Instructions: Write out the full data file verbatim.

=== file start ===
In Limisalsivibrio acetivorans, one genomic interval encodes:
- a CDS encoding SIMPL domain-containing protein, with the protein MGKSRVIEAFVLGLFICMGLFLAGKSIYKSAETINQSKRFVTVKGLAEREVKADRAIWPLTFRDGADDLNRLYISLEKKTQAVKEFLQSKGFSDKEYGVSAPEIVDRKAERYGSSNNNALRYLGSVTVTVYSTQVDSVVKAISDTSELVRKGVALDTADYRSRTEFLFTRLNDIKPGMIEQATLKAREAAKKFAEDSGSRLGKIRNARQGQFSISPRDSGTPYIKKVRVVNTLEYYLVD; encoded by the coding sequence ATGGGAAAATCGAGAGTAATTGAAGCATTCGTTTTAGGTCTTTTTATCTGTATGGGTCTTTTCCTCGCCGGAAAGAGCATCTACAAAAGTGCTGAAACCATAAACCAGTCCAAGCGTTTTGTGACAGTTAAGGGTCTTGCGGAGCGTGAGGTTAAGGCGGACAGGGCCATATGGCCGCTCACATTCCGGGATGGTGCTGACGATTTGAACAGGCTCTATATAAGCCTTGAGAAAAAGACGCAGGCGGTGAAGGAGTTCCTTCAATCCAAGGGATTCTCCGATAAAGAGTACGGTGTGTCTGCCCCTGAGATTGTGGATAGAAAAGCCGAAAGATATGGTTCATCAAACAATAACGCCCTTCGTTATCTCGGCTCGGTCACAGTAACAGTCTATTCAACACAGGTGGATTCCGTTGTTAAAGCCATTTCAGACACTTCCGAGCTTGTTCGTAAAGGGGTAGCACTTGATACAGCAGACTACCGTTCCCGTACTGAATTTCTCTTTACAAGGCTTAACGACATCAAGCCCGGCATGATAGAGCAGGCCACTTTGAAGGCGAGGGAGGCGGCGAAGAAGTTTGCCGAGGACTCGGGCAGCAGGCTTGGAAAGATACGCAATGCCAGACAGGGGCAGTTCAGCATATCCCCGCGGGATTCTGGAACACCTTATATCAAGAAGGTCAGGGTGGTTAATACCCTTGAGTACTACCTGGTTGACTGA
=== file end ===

In Limisalsivibrio acetivorans, one genomic interval encodes:
- a CDS encoding SIMPL domain-containing protein, with the protein MGKSRVIEAFVLGLFICMGLFLAGKSIYKSAETINQSKRFVTVKGLAEREVKADRAIWPLTFRDGADDLNRLYISLEKKTQAVKEFLQSKGFSDKEYGVSAPEIVDRKAERYGSSNNNALRYLGSVTVTVYSTQVDSVVKAISDTSELVRKGVALDTADYRSRTEFLFTRLNDIKPGMIEQATLKAREAAKKFAEDSGSRLGKIRNARQGQFSISPRDSGTPYIKKVRVVNTLEYYLVD; encoded by the coding sequence ATGGGAAAATCGAGAGTAATTGAAGCATTCGTTTTAGGTCTTTTTATCTGTATGGGTCTTTTCCTCGCCGGAAAGAGCATCTACAAAAGTGCTGAAACCATAAACCAGTCCAAGCGTTTTGTGACAGTTAAGGGTCTTGCGGAGCGTGAGGTTAAGGCGGACAGGGCCATATGGCCGCTCACATTCCGGGATGGTGCTGACGATTTGAACAGGCTCTATATAAGCCTTGAGAAAAAGACGCAGGCGGTGAAGGAGTTCCTTCAATCCAAGGGATTCTCCGATAAAGAGTACGGTGTGTCTGCCCCTGAGATTGTGGATAGAAAAGCCGAAAGATATGGTTCATCAAACAATAACGCCCTTCGTTATCTCGGCTCGGTCACAGTAACAGTCTATTCAACACAGGTGGATTCCGTTGTTAAAGCCATTTCAGACACTTCCGAGCTTGTTCGTAAAGGGGTAGCACTTGATACAGCAGACTACCGTTCCCGTACTGAATTTCTCTTTACAAGGCTTAACGACATCAAGCCCGGCATGATAGAGCAGGCCACTTTGAAGGCGAGGGAGGCGGCGAAGAAGTTTGCCGAGGACTCGGGCAGCAGGCTTGGAAAGATACGCAATGCCAGACAGGGGCAGTTCAGCATATCCCCGCGGGATTCTGGAACACCTTATATCAAGAAGGTCAGGGTGGTTAATACCCTTGAGTACTACCTGGTTGACTGA